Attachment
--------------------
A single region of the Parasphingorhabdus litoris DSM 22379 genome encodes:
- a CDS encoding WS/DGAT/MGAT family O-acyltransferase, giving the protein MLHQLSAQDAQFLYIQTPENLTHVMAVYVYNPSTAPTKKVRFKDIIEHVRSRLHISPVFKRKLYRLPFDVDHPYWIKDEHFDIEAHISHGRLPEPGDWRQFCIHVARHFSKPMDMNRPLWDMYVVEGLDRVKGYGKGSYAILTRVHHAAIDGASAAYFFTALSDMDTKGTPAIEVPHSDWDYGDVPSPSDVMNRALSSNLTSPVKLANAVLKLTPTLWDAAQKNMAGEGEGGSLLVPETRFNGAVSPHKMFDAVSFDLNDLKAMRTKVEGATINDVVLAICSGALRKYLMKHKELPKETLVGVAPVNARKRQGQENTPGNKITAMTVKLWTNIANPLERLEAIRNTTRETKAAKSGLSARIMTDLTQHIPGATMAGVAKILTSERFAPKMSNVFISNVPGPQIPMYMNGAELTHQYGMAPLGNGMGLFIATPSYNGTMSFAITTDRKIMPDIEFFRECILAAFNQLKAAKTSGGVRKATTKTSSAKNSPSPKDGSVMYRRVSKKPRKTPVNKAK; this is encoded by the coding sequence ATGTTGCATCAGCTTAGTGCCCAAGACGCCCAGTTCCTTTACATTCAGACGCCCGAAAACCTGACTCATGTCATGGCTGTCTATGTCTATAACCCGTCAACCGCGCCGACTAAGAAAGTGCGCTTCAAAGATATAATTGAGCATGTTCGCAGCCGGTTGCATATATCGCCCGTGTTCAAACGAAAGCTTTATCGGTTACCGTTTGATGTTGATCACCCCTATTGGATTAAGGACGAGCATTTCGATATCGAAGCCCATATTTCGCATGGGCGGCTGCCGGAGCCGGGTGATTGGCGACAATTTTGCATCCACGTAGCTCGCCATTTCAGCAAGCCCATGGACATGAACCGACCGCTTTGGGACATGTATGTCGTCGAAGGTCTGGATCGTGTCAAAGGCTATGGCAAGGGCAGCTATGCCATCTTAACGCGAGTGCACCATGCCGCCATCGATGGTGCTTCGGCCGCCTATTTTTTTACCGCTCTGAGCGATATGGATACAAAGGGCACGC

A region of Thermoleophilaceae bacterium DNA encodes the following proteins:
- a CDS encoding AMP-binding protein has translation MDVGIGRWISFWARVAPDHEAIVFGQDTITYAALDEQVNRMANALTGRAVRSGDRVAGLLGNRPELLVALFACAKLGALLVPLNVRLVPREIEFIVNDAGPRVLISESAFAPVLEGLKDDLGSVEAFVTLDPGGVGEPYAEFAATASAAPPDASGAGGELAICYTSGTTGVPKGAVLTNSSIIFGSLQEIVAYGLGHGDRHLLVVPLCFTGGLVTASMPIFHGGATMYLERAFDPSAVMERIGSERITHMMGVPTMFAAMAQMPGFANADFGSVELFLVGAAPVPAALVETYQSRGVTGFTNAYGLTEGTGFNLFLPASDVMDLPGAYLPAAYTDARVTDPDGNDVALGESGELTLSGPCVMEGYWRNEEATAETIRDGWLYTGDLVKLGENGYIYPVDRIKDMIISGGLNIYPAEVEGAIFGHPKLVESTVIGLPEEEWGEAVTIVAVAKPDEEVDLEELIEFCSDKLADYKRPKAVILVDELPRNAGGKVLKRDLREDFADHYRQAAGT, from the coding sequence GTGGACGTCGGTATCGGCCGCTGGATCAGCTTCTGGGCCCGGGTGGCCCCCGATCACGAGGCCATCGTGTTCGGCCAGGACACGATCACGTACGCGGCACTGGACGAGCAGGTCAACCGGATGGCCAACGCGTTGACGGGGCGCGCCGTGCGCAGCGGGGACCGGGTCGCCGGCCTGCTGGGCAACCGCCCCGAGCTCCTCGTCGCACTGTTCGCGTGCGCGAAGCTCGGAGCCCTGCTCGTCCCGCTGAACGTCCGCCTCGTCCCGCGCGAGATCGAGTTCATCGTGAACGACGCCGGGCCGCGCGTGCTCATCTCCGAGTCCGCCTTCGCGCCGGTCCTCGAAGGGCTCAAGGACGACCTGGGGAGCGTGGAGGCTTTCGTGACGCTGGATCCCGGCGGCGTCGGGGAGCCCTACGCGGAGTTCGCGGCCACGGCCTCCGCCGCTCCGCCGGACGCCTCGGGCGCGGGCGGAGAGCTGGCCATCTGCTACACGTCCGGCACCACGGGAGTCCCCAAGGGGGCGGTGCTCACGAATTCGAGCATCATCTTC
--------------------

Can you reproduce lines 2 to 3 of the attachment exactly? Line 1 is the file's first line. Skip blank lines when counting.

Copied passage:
- a CDS encoding WS/DGAT/MGAT family O-acyltransferase, giving the protein MLHQLSAQDAQFLYIQTPENLTHVMAVYVYNPSTAPTKKVRFKDIIEHVRSRLHISPVFKRKLYRLPFDVDHPYWIKDEHFDIEAHISHGRLPEPGDWRQFCIHVARHFSKPMDMNRPLWDMYVVEGLDRVKGYGKGSYAILTRVHHAAIDGASAAYFFTALSDMDTKGTPAIEVPHSDWDYGDVPSPSDVMNRALSSNLTSPVKLANAVLKLTPTLWDAAQKNMAGEGEGGSLLVPETRFNGAVSPHKMFDAVSFDLNDLKAMRTKVEGATINDVVLAICSGALRKYLMKHKELPKETLVGVAPVNARKRQGQENTPGNKITAMTVKLWTNIANPLERLEAIRNTTRETKAAKSGLSARIMTDLTQHIPGATMAGVAKILTSERFAPKMSNVFISNVPGPQIPMYMNGAELTHQYGMAPLGNGMGLFIATPSYNGTMSFAITTDRKIMPDIEFFRECILAAFNQLKAAKTSGGVRKATTKTSSAKNSPSPKDGSVMYRRVSKKPRKTPVNKAK; this is encoded by the coding sequence ATGTTGCATCAGCTTAGTGCCCAAGACGCCCAGTTCCTTTACATTCAGACGCCCGAAAACCTGACTCATGTCATGGCTGTCTATGTCTATAACCCGTCAACCGCGCCGACTAAGAAAGTGCGCTTCAAAGATATAATTGAGCATGTTCGCAGCCGGTTGCATATATCGCCCGTGTTCAAACGAAAGCTTTATCGGTTACCGTTTGATGTTGATCACCCCTATTGGATTAAGGACGAGCATTTCGATATCGAAGCCCATATTTCGCATGGGCGGCTGCCGGAGCCGGGTGATTGGCGACAATTTTGCATCCACGTAGCTCGCCATTTCAGCAAGCCCATGGACATGAACCGACCGCTTTGGGACATGTATGTCGTCGAAGGTCTGGATCGTGTCAAAGGCTATGGCAAGGGCAGCTATGCCATCTTAACGCGAGTGCACCATGCCGCCATCGATGGTGCTTCGGCCGCCTATTTTTTTACCGCTCTGAGCGATATGGATACAAAGGGCACGC

A region of Thermoleophilaceae bacterium DNA encodes the following proteins: